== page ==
The phrase “get off” — oft-used in professional sport — has taken an entirely different meaning for the Tennessee Titans.
For years, former defensive line coach Jim Washburn implored his players over and over to do so. They heard it in practices. They heard it during games. They probably even heard it in their sleep.
The idea was for them to get off the line of scrimmage as quickly as possible and get after the quarterback. If their desire to do so resulted in an occasional offside penalty, so be it.
Under first-year head coach Mike Munchak and new defensive line coach Tracy Rocker, “get off” has taken on a much more literal meaning — as in, “Get off the field.”
“If you get offside, you’re not going to get to the quarterback anyway, you’re probably going to get to the sideline faster than to the quarterback,” defensive end Dave Ball said. “It’s a big adjustment, just because for the past [several] years getting off fast on the ball has been all we’ve known. It’s been ingrained in us, I’m telling you.”
The Titans led the NFL last season with 28 offside penalties. That was three more than second-place Detroit (25) and at least twice as many as 23 other clubs. Those violations accounted for more than 20 percent of the 128 penalties marked off against Tennessee, the fourth-most penalized team in the league.
“Offsides — there’s no excuse for it,” Rocker said. “It’s not OK. It’s really never been OK. Why would you jump offside? It’s a penalty. It’s hard enough to stop them, and now you want to give them some yards for free?”
Championship teams, history has shown, don’t tend to accumulate such penalties. Super Bowl champion Green Bay committed just one offside penalty in the entire 2010 season. New England, which had the top regular-season record at 14-2, jumped just four times.
Of the 13 teams that won at least 10 games last fall, nine averaged one offside penalty or less per game. The five teams that had 20 or more were a combined 31-49 (.388), and none had a winning record.
“Our main focus is to cut down on the offside,” defensive tackle Jovan Haye said. “We had too many last season. And it was the situations when we were getting offside. It’s not like it was second-and-25 and we would get offside, it would be third-and-5 or second-and-4. We’re trying to put that out of here.”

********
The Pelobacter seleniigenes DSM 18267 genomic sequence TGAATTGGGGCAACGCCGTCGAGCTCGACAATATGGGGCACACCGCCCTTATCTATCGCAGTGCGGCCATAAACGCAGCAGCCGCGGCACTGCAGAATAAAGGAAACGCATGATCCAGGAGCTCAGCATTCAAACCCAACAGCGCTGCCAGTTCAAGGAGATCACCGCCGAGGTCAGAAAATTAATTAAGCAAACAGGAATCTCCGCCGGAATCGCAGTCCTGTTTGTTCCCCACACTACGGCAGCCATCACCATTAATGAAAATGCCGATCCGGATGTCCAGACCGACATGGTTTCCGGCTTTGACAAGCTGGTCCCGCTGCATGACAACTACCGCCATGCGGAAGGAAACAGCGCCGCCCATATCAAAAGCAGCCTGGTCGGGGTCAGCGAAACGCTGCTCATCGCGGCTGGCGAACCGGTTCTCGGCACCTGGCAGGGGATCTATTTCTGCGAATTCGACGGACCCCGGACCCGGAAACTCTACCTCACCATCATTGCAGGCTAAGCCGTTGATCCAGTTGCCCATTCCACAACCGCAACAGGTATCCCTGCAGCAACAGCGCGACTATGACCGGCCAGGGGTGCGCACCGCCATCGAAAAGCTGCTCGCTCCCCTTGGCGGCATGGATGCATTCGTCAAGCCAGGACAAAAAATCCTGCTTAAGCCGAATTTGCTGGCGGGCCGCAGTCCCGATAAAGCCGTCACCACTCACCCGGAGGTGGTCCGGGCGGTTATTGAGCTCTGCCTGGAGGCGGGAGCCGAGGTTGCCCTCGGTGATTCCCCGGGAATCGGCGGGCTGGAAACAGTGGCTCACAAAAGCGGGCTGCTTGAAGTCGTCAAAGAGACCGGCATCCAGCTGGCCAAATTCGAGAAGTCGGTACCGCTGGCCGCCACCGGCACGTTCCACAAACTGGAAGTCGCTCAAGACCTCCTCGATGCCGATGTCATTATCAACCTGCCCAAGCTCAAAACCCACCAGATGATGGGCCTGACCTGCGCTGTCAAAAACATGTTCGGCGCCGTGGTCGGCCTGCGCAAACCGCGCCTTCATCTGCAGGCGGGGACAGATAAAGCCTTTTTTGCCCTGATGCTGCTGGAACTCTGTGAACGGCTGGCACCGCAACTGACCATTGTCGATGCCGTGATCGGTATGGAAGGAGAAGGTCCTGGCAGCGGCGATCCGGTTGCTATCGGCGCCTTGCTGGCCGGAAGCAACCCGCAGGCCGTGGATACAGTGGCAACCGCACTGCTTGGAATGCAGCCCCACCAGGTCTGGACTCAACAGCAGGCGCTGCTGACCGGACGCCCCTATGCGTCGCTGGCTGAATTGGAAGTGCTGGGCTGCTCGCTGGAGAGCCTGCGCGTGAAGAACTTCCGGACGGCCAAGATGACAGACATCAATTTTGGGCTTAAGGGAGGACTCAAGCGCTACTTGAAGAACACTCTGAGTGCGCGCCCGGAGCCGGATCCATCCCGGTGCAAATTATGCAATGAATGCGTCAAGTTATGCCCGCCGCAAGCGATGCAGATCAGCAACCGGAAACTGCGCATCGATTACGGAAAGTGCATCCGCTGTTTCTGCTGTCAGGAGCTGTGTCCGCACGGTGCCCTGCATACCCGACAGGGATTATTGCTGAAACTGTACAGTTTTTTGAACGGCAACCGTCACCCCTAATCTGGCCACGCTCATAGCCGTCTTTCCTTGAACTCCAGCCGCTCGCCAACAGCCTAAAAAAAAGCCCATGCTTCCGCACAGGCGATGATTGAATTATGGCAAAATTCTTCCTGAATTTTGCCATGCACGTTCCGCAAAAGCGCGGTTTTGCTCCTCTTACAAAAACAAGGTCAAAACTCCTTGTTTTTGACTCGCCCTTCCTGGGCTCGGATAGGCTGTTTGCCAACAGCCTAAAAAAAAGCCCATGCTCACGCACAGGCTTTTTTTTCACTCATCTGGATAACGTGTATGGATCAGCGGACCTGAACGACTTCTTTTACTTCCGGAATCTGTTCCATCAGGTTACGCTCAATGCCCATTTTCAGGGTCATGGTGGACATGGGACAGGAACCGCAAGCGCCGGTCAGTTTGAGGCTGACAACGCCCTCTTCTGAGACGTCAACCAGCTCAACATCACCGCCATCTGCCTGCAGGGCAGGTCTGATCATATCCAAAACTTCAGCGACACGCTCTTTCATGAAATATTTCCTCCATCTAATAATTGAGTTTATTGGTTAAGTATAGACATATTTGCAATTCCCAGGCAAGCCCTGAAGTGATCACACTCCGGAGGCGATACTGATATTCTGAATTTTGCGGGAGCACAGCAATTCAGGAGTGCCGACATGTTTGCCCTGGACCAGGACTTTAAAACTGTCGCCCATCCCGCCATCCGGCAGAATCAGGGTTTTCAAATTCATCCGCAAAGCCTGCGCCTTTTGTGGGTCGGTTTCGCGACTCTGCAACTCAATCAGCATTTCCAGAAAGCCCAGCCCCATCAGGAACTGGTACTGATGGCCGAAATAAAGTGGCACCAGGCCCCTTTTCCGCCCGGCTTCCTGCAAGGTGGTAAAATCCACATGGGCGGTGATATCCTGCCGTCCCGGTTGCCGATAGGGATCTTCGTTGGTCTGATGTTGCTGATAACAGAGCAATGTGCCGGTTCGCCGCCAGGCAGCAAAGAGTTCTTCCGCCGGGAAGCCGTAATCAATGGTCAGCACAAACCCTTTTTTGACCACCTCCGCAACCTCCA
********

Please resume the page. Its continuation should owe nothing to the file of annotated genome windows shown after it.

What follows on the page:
In October, for example, the Titans led San Diego at halftime but fell behind when the Chargers scored on three of their first four second-half possessions. Two of those first three scoring drives included Tennessee offside penalties that resulted in first downs. Jason Babin jumped on second-and-3 from the Titans’ 17, and Haye did the same on a second-and-1 from the Tennessee 31.
Solving the problem is simple. At least it sounds that way.
Players at all levels are coached to watch the ball and go only when it moves, regardless of quarterback cadence, crowd noise or any other outside factors. After all, some defensive linemen start just inches from the ball, and none are more than a few yards away, so there never should an issue of whether they can see it.
“In terms of pass rushing, time is precious,” Ball said. “The ball is coming out fast. The slower you get off, the more time it’s going to take for the rush to start getting to the quarterback.
“A lot of times offenses will get into a rhythm, and you can kind of sense when the ball is going to be snapped based on the quarterback. You can get a sense of how he’s going. Then at that crucial time, he’ll change it up. It’s tough.”
Munchak has made clear that he expects things to be different this year — and he is not simply looking at the defensive line. He put his former charges, the offensive linemen, on notice as well about pre-snap penalties.
“It’s that fine line,” Munchak said. “You want guys getting off the ball. … You don’t want to discourage jumps and finding your keys, but we just have to do it smarter. We just had way too many of those last year on both sides, and that’s a penalty that frustrates all head coaches.”